There are four types of recycling processes that usually occur: primary, secondary, tertiary, and quaternary. The primary recycling process is recycling materials and products that contain similar features of the original product. This process is only feasible with semi-clean industrial scrap plastics, therefore this process is not widely used. Secondary recycling allows for a higher mixture of combination levels in plastics. When the secondary process of recycling is used it creates products such as fenceposts and any products that can be used in the substitution of wood, concrete, and metal. The low mechanical properties of these types of plastics are the reason why the above products are created. Tertiary recycling is occurring more and more today because of the need to adapt to the high levels of waste contamination. The actual process involves producing basic chemicals and fuels from plastic. The last form of recycling is the quarternary process. This quarternary process uses the energy from plastic by burning. This process is the most common and widely used in recycling. The reason this process is widely used is because of the high heat content of most plastics. Most incinerators used in the process can reach temperatures as high as 900 to 1000 degrees Celsius. For the sake of the environment the new techniques being used with the incinerators have decreased the amount of air pollutants being released.

The use of incineration in the quarternary process is most beneficial because through the high temperature heating process the incoming waste is reduced by 80% in weight and 90% in volume. The materials left over form this process are then placed in landfills.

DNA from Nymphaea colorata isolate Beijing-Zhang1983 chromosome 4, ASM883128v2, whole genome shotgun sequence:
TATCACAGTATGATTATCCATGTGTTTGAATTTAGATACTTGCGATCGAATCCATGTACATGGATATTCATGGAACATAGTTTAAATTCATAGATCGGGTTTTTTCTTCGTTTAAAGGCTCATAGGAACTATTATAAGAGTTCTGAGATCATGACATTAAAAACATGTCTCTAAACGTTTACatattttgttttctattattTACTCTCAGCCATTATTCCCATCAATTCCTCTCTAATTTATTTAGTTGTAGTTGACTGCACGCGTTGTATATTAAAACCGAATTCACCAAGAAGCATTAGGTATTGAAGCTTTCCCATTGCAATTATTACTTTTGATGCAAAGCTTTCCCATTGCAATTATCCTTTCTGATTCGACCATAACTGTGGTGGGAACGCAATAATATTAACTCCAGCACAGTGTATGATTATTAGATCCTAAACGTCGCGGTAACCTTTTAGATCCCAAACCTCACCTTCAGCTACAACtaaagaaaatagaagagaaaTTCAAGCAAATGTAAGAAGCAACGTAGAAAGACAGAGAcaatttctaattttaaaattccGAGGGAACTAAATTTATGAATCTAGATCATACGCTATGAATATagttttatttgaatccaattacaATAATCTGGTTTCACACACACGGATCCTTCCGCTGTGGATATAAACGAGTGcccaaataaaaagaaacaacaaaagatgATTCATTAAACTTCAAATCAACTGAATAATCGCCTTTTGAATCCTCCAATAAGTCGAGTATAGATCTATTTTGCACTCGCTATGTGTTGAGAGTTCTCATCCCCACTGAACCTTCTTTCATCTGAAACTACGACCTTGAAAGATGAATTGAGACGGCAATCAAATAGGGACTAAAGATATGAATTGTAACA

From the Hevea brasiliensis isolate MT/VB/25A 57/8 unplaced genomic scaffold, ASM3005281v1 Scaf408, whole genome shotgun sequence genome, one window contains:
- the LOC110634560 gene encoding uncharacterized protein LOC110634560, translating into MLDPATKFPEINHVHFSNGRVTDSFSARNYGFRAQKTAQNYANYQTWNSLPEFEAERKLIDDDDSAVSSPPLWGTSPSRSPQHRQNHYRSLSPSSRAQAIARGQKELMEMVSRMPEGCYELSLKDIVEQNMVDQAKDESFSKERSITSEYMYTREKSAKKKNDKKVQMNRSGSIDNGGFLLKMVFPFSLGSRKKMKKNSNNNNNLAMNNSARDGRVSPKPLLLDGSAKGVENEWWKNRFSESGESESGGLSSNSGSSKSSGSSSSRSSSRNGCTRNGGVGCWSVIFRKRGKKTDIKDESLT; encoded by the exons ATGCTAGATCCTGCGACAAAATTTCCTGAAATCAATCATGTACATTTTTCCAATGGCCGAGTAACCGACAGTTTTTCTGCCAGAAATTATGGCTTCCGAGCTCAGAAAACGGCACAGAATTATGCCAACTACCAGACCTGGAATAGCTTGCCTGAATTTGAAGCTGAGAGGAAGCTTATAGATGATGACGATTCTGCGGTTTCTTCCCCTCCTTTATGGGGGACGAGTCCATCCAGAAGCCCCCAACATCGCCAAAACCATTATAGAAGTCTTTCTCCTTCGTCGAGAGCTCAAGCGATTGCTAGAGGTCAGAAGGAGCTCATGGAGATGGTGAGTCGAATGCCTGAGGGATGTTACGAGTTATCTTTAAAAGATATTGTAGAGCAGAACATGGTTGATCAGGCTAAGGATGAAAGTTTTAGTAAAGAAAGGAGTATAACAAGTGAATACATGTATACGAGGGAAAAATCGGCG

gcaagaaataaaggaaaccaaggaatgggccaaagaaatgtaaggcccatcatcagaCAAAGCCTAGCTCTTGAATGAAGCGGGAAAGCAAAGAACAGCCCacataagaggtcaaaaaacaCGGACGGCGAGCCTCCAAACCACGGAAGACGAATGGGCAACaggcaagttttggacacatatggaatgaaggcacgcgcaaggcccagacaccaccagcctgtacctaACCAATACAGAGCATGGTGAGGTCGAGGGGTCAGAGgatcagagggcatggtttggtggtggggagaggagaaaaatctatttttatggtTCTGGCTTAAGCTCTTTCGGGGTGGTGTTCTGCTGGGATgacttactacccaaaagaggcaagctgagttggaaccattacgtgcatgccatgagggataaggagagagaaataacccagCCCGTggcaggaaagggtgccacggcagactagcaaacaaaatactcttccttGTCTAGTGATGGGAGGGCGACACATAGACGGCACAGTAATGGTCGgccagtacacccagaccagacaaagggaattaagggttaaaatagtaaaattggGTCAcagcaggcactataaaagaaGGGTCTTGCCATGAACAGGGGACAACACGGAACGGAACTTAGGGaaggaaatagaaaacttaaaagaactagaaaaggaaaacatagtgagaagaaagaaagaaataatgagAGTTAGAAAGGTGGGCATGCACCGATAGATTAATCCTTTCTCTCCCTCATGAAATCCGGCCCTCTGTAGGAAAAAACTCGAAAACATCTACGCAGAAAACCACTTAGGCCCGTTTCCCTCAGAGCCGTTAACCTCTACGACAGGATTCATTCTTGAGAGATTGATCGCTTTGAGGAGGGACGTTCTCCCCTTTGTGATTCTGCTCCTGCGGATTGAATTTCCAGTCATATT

Why Worry About Recycling Plastics?

A current promotional program sponsored by the plastics industry emphasizes the positive contributions that plastics make. And claims listed in those advertisements are accurate.

But as shown in the article on the preceding page, the largest single use for plastics is packaging. Because packaging has a short lifespan, it makes up a large portion of the plastics waste stream. But where does that “waste stream” lead?

In general, the Environmental Protection Agency says that in the early 1990s about 80 percent of all municipal solid waste was sent to landfills, 10 percent was incinerated and 10 percent was recycled. While more and more plastic is being recycled, the EPA estimates that plastics make up about 20 percent of the solid waste that is landfilled.